That is what happens when responding to complaints becomes a purely administrative managerial task.
When things go wrong, the prevailing consensus is that patients want transparency; an apology, and information about what will be done to ensure that no one else suffers.
But if we ignore the existential heart of the complainer’s lament, we will have completely missed the point. Following the inquest into her baby son Axel’s death, Linda Peanberg King said the trust’s explanation “felt like a Powerpoint exercise; it was shocking to hear your dead son being described in corporate speak as ‘a learning exercise”.’
The principal objection to dealing with the human dimension of care is that it is too demanding of emotional energy and clinical time. We challenge that. Far from sapping energy, nurturing the healing relationship at the heart of medicine sustains clinicians’ vitality and takes little if any more of their time.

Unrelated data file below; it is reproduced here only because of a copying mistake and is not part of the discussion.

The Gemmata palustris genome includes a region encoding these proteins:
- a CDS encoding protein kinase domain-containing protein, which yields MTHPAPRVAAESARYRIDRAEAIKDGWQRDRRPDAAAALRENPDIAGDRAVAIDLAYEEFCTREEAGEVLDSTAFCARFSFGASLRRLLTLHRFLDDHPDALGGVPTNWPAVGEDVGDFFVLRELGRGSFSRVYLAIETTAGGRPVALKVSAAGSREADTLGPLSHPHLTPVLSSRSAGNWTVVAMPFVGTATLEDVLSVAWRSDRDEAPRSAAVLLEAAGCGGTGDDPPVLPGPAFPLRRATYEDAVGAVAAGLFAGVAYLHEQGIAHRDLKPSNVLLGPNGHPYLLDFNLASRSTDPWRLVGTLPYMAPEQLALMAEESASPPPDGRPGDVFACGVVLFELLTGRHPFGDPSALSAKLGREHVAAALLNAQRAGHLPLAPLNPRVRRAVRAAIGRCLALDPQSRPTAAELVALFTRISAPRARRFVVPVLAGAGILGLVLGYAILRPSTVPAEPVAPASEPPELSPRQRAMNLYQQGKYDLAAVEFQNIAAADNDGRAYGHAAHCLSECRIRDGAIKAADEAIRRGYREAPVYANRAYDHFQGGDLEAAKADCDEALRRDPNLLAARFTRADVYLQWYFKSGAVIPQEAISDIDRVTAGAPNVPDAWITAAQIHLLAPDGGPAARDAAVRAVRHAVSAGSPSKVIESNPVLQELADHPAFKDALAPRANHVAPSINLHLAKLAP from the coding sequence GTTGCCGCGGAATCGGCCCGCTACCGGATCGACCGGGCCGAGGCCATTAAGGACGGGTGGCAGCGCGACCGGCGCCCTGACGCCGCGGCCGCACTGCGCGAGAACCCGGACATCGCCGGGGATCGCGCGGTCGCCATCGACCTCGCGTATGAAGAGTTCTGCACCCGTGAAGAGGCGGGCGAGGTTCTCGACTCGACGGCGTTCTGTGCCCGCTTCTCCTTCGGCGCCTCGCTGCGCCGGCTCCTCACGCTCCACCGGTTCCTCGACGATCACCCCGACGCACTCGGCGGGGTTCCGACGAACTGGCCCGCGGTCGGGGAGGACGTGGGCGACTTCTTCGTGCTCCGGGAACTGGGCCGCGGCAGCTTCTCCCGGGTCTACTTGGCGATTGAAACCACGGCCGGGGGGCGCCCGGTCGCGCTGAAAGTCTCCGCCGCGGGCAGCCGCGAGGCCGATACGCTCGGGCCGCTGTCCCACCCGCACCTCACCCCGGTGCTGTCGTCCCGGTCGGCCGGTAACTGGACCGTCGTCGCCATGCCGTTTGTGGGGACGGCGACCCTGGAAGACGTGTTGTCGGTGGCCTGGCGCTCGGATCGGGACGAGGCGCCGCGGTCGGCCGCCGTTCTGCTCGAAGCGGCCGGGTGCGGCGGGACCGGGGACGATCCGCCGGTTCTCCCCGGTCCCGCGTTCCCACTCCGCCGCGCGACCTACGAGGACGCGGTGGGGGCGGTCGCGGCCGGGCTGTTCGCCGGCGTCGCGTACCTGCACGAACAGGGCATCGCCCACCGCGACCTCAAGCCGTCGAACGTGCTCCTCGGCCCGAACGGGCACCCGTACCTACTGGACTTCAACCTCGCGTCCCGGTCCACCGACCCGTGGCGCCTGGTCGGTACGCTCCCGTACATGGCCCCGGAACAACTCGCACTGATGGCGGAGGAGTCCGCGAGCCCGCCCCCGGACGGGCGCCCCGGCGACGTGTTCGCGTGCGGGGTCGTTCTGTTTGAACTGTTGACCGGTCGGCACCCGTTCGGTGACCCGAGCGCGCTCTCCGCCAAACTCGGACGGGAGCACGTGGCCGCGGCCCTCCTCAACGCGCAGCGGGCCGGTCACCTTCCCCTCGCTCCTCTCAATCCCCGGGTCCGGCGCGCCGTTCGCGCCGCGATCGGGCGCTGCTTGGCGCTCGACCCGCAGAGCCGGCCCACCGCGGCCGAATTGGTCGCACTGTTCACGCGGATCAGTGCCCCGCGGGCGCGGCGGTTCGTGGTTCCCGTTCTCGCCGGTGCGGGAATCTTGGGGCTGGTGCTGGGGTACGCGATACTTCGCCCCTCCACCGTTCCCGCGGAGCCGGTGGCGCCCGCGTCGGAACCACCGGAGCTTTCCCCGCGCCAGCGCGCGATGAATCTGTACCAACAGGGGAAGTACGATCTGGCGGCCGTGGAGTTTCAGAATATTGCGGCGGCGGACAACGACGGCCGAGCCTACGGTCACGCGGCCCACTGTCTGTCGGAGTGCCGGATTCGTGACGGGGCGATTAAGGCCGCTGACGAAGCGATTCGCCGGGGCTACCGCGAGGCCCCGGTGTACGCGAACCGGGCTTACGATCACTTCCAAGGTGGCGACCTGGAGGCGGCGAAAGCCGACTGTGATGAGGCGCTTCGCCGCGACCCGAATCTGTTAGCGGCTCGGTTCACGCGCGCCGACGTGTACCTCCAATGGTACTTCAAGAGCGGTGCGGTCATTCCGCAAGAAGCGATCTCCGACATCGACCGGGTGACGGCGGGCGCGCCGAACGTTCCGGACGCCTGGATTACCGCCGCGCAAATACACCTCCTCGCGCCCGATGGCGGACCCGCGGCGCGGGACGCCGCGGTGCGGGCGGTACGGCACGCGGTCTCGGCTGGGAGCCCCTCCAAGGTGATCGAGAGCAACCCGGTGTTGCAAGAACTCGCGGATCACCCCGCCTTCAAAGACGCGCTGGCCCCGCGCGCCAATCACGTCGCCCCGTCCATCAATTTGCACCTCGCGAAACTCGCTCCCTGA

Nothing’s too trivial
As Michael told us, it was not unduly burdensome to approach Yvonne’s complaint as an opportunity for caring dialogue. “No matter how trivial the issue might have initially seemed to me, the fact that it matters so much to her means that it should really matter to me, too. Having written the letter, which didn’t take very long, I felt much better. I saw her in clinic a couple of months later and the relationship was on a completely different level.”
We know that none of this is simple, and that faced with apparently belligerent patients or colleagues it may indeed feel impossible. As Michael reflected too: “It’s not some altruistic thing. It helps patients, but you also feel a whole lot better about yourself and the things that you do.”
Both the surgeon and the patient have given permission for this story to be told, but for reasons of confidentiality we have used pseudonyms.
Dr Suzanne Shale is an independent ethics consultant and author of Moral Leadership in Medicine. Murray Anderson-Wallace is an independent adviser, writer and media producer with a background in nursing, social psychology and organisational communications research. Together they provide confidential advice and resources to individuals, groups and organisations to address critical dilemmas associated with patient safety and professional cultures in healthcare.